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Civically active yakuza discovered to be working for national census

Bysarah

Jan 5, 2011

It has been revealed that a member of the Kyushu-based Kudo-kai was appointed as a representative to help carry out the 2010 national census after being recommended by the city of Kita-Kyushu. Both the city and the Ministry of Internal Affairs and Communications reportedly had no idea the is affiliated with an organised crime group until notified by the Fukuoka police.

According to city officials, the gang member is in his 60s and serves as the president of his neighbourhood association while working as a boss within the Kudo-kai. When it came time to recruit census officials, the association recommended the man to the city, which in turn recommended him to the MIAC. The MAIC appointed him without question, and he was paid several tens of thousands of yen for work done between August and November.

Attempts to dismiss the representative were unsuccessful as there are no laws that prevent gang members from working on the census. The city asked the man to voluntarily step down but he refused. City management say they are looking at revising their anti-organised crime laws in order to handle the situation.

Read the original article here.

6 thoughts on “Civically active yakuza discovered to be working for national census”
  1. I want to know how much information the people gave him, once they clocked his tattoos.

    Give the guy credit, it’s a good way of planning future neighbourhood burglaries!

  2. Sorry for the late comment..
    I live here in Kitakyushu. This type of thing is no surprising at all. One never knows who is who when walking or living in this part of Japan. There is still a sense of shame by most Japanese when they see tattoos on people though. Very old fashion here not quite up to the modern times like Tokyo or the bigger cites. Unless it is a Matsuri of some sort.

    Fact.
    Most car dealerships are run by the Kudo-kai here, amongst other public services offered and entities as well shoganai.
    One must be very careful and tactful when talking about such things however.
    There is no surprise here really in this story. Pretty much tells it like it is here in the Kyushu region( inaka.) They the (secret ones) are everywhere here in my town.
    They work in private sector and public and government. I am sure of it.

    But as foreigner living here they pretty much stay to there own and do not bother the gaikokujin.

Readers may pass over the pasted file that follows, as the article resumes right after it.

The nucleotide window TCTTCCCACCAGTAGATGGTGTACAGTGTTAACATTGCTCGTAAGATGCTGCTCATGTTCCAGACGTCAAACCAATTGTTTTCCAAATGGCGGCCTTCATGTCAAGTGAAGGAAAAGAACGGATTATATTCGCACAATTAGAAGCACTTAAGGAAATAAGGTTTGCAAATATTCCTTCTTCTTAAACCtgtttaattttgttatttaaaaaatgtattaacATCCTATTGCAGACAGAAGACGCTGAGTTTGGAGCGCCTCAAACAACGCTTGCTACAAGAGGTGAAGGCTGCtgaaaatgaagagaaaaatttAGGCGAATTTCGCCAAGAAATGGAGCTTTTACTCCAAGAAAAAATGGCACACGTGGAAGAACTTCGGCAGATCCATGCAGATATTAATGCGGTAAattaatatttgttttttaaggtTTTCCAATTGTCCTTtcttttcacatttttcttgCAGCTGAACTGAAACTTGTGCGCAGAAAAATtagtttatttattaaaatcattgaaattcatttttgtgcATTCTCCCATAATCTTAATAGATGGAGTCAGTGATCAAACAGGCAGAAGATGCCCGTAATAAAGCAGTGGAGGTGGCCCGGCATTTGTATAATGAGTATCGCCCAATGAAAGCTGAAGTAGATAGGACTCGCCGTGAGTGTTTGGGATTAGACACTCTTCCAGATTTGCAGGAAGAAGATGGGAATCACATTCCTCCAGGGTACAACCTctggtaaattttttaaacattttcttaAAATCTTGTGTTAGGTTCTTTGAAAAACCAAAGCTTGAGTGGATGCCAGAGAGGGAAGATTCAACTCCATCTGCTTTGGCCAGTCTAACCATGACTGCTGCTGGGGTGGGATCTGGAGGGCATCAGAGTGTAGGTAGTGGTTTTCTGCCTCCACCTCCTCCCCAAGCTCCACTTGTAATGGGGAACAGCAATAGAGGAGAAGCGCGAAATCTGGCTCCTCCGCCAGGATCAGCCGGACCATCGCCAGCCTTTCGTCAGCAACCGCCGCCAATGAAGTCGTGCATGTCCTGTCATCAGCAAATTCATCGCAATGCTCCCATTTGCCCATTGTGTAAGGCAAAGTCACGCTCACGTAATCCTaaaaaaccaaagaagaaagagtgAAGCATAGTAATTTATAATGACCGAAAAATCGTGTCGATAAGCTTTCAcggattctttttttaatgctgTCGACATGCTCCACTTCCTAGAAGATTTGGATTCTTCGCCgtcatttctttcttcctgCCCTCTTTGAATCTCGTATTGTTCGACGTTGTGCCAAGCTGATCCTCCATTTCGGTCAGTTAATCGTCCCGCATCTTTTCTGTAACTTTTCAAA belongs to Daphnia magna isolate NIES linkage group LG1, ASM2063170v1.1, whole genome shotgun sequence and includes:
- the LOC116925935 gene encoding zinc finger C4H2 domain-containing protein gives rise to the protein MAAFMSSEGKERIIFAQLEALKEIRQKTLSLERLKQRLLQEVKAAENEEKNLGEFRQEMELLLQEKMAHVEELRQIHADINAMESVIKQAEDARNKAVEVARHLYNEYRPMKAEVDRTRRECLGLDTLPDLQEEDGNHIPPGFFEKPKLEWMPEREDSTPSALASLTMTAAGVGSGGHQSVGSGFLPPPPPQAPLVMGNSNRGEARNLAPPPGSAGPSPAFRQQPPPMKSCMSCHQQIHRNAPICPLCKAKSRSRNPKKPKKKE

The thing is, I bet the gangster did his job well, like most Nihonjin do.

    Great story.
    Arigato Jake!
    P.S. loved the book I have followed you work for 9 years and love it!

  3. Sorry for the late comment..
    I live here in Kitakyushu. This type of thing is no surprising at all. One never knows who is who when walking or living in this part of Japan. There is still a sense of shame by most Japanese when they see tattoos on people though. Very old fashion here not quite up to the modern times like Tokyo or the bigger cites. Unless it is a Matsuri of some sort.

    Fact.
    Most car dealerships are run by the Kudo-kai here, amongst other public services offered and entities as well shoganai.
    One must be very careful and tactful when talking about such things however.
    There is no surprise here really in this story. Pretty much tells it like it is here in the Kyushu region( inaka.) They the (secret ones) are everywhere here in my town.
    They work in private sector and public and government. I am sure of it.

    But as foreigner living here they pretty much stay to there own and do not bother the gaikokujin.

    The thing is, I bet the gangster did his job well, like most Nihonjin do.

    Great story.
    Arigato Jake!
    P.S. loved the book I have followed your work for 9 years and love it!

  4. Sorry for the late comment..
    I live here in Kitakyushu. This type of thing is not surprising at all. One never knows who is who when walking or living in this part of Japan. There is still a sense of shame by most Japanese when they see tattoos on people though. Very old fashion here not quite up to the modern times like Tokyo or the bigger cites. Unless it is a Matsuri of some sort.

    Fact.
    Most car dealerships are run by the Kudo-kai here, amongst other public services offered and entities as well shoganai.
    One must be very careful and tactful when talking about such things however.
    There is no surprise here really in this story. Pretty much tells it like it is here in the Kyushu region( inaka.) They the (secret ones) are everywhere here in my town.
    They work in private sector and public and government. I am sure of it.

    But as foreigner living here they pretty much stay to there own and do not bother the gaikokujin.

    The thing is, I bet the gangster did his job well, like most Nihonjin do.

    Great story.
    Arigato Jake!
    P.S. loved the book I have followed your work for 9 years and love it!

    1. Chris,
      Thanks for sharing that information. I had no idea the Kudo-kai ran all the car dealerships are a bunch of them. KInd of neat to know.
      Thanks for reading the book as well. You’ve followed my work for nine years? I’m flattered.

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